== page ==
The group’s clout is fading in other ways. NRA membership stagnated around 5 million for several years after 2013, and has steadily declined every year since 2018, according to internal documents obtained by The Reload, a publication focused on the firearms industry. By August 2021, revenue from membership dues fell more than $16 million short of what the organization had projected, according to the documents obtained by The Reload. There are also signs that the NRA’s supporters are aging. In 2019, 56% of donors to the NRA Political Victory Fund identified themselves as retired, compared to 40% in 2003, the first year this was recorded.
The NRA has been hobbled by a growing number of lawsuits for allegations that included violating campaign finance laws, diverting charitable donations, and the misuse of millions of dollars by executives. One such suit, brought by New York State Attorney General Letitia James, a Democrat, sought to dissolve the group altogether. As a result, the NRA attempted to declare bankruptcy, which was later blocked by a judge. (The NRA did not respond to requests for comment on this story.)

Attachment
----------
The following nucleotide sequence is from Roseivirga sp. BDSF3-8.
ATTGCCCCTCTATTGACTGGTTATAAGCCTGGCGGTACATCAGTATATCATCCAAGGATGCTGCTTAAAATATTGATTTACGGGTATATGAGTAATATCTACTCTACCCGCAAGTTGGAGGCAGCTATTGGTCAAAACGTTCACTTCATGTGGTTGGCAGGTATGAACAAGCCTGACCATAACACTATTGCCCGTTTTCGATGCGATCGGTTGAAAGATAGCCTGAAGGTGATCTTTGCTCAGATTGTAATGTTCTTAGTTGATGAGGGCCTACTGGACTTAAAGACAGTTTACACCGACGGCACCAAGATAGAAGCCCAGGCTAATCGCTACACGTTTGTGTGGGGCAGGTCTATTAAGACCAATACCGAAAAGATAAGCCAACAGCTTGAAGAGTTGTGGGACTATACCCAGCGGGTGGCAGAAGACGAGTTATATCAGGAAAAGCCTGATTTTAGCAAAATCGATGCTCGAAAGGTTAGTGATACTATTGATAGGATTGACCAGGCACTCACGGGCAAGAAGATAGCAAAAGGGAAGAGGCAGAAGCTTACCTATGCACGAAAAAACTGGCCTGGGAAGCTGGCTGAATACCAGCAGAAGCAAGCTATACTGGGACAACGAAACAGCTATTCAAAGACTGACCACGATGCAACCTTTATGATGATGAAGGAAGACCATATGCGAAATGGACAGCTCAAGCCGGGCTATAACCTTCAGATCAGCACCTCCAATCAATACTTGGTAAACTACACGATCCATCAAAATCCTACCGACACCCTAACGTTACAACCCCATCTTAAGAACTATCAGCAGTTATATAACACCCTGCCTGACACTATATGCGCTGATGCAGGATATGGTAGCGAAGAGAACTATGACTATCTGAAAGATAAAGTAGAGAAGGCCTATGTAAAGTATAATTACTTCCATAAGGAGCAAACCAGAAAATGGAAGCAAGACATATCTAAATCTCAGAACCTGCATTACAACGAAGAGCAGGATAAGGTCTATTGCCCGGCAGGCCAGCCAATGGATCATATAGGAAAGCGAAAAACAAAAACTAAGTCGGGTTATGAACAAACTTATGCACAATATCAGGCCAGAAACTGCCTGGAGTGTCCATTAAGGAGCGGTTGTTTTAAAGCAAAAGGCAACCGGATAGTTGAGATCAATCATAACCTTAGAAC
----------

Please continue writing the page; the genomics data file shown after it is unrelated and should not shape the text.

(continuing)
Legal fees for the group’s court battles swelled to one-fifth of its expenses last year, jumping from $6.5 million in 2020 to $31.1 million in 2021, according to financial documents obtained by The Reload. On the popular social messaging app Telegram, the organization has taken to hawking schemes that promise to convert followers’ retirement savings to gold and other precious metals to combat “Bidenflation.”
And yet, despite the NRA’s troubles, it represents a culture of gun ownership that is stronger than the organization itself. “Some people think the power comes from its financial influence,” says Matthew Lacombe, an assistant professor of political science at Barnard College and the author of Firepower: How the NRA Turned Gun Owners Into a Political Force. “I would argue that instead, the NRA’s primary source of power is related to the political dedication, activism and intensity of its members.”